Cooking, Cooking & Eating, Ingredients, etc.

Traditional Basil Pesto

I have run it by my vociferous (and largely self-appointed) editors. And they all seem to agree: my traditional basil pesto isn’t entirely traditional. They seem to feel, perhaps rightly, that the addition of Thai fish sauce and nutritional yeast flakes place it outside the historical scope of Italian cuisine. And they seem to think — wrongly, I assert — that lemon juice in basil pesto is idiosyncratic at best.

But to my editors, I say: nyeh!

Regardless of its history, lemon juice is indisputably good for pesto. Without adding too much of its own flavor, it brightens the flavor of the basil and sharpens the saltiness of the cheese. It balances the creaminess of the olive oil with a little bit of acidity. And strictly objectively (of course!) it ratchets up the yumminess factor — I measure this scientifically — by at least three points.

As to the other two ingredients — well, I concede in the most general sense that they are not historically components of the condiment (spread? sauce?). But fish sauce has a long history on the Italian peninsula: the ancient Romans ate it obsessively — they called the stuff garum. And even today, it’s not uncommon to add an anchovy or two to anything — pesto included.

And besides, in terms of fish sauce — and also in terms of nutritional yeast — I have one word for you: umami!

Both nutritional yeast and Thai fish sauce add a savory, meaty undertone to the basil-garlic combination that forms the main flavor profile of the pesto, making it, if anything, even more irresistible than it already was. It may seem strange at first — foreign, non-traditional — but do try both ingredients before you judge me.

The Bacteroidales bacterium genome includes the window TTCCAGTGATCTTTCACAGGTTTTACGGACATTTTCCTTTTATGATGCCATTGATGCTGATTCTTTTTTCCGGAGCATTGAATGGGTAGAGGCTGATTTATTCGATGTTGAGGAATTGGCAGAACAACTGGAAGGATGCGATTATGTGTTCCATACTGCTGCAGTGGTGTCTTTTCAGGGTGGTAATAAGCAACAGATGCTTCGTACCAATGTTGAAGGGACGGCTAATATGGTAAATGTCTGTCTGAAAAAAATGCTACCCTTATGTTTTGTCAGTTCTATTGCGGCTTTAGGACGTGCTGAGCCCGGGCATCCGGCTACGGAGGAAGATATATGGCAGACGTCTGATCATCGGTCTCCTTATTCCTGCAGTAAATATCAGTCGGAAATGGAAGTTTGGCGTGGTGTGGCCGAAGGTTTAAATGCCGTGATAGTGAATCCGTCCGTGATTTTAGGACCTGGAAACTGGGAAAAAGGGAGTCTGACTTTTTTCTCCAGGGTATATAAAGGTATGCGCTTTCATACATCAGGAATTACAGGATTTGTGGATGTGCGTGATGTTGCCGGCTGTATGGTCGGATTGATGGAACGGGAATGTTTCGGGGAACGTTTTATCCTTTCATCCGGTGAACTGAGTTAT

I’m telling you. You definitely won’t regret it.

3-4 cups Whole Basil Leaves
8 Cloves of Garlic
.5 cups Walnut Parts (or pine nuts if you’d rather, but Sarah is allergic)
.25 cups Grated Parmesan Cheese (the good stuff)
1-2 tsp Thai Fish Sauce*
1 tsp Nutritional Yeast
Juice of 1 Lemon
Olive Oil

To the work bowl of a food processor, add the basil, garlic, fish sauce, nutritional yeast, lemon juice, olive oil, and pepper. And spin on high for about ten seconds — until you have a coarse paste. Then add the nuts and cheese and spin, again on high, for another ten seconds.

The result should look like this:

Your finished pesto can be used in any number of delicious applications: on bruschetta, as a topping for chicken or lamb, as a dressing for salad. I, however, am fond of tossing the pesto with a pound of extruded pasta, 3-5 raw heirloom tomatoes (seeded and cubed), and a drop of pasta water. Start to finish, it makes a lovely dinner in about a half hour.


*I would recommend Golden Boy or Tra-Chang brand Thai fish sauce. If neither of those are available, look for the one with the fewest ingredients — and the one with no MSG.